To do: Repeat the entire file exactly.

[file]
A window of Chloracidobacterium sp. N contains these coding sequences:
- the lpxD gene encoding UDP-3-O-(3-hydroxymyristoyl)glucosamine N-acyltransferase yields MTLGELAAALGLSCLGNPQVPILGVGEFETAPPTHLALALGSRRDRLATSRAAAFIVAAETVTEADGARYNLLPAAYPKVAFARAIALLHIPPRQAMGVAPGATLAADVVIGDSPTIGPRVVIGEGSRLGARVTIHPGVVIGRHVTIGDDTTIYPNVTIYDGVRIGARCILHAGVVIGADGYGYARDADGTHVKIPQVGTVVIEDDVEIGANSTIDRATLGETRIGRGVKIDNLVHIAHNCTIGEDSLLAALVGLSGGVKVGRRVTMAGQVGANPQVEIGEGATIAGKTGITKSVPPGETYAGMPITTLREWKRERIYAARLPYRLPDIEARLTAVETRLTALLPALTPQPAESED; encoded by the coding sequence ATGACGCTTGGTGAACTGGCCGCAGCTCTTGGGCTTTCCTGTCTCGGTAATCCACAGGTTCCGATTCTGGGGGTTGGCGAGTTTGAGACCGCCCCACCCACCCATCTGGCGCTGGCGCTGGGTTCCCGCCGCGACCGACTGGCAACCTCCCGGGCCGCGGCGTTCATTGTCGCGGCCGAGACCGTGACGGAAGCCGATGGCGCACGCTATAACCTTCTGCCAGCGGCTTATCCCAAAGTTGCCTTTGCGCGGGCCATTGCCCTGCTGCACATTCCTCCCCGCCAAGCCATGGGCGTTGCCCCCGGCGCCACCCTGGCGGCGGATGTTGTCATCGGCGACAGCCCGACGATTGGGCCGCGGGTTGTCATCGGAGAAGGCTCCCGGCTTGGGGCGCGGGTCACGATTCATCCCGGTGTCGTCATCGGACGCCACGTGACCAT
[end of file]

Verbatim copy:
A window of Chloracidobacterium sp. N contains these coding sequences:
- the lpxD gene encoding UDP-3-O-(3-hydroxymyristoyl)glucosamine N-acyltransferase yields MTLGELAAALGLSCLGNPQVPILGVGEFETAPPTHLALALGSRRDRLATSRAAAFIVAAETVTEADGARYNLLPAAYPKVAFARAIALLHIPPRQAMGVAPGATLAADVVIGDSPTIGPRVVIGEGSRLGARVTIHPGVVIGRHVTIGDDTTIYPNVTIYDGVRIGARCILHAGVVIGADGYGYARDADGTHVKIPQVGTVVIEDDVEIGANSTIDRATLGETRIGRGVKIDNLVHIAHNCTIGEDSLLAALVGLSGGVKVGRRVTMAGQVGANPQVEIGEGATIAGKTGITKSVPPGETYAGMPITTLREWKRERIYAARLPYRLPDIEARLTAVETRLTALLPALTPQPAESED; encoded by the coding sequence ATGACGCTTGGTGAACTGGCCGCAGCTCTTGGGCTTTCCTGTCTCGGTAATCCACAGGTTCCGATTCTGGGGGTTGGCGAGTTTGAGACCGCCCCACCCACCCATCTGGCGCTGGCGCTGGGTTCCCGCCGCGACCGACTGGCAACCTCCCGGGCCGCGGCGTTCATTGTCGCGGCCGAGACCGTGACGGAAGCCGATGGCGCACGCTATAACCTTCTGCCAGCGGCTTATCCCAAAGTTGCCTTTGCGCGGGCCATTGCCCTGCTGCACATTCCTCCCCGCCAAGCCATGGGCGTTGCCCCCGGCGCCACCCTGGCGGCGGATGTTGTCATCGGCGACAGCCCGACGATTGGGCCGCGGGTTGTCATCGGAGAAGGCTCCCGGCTTGGGGCGCGGGTCACGATTCATCCCGGTGTCGTCATCGGACGCCACGTGACCAT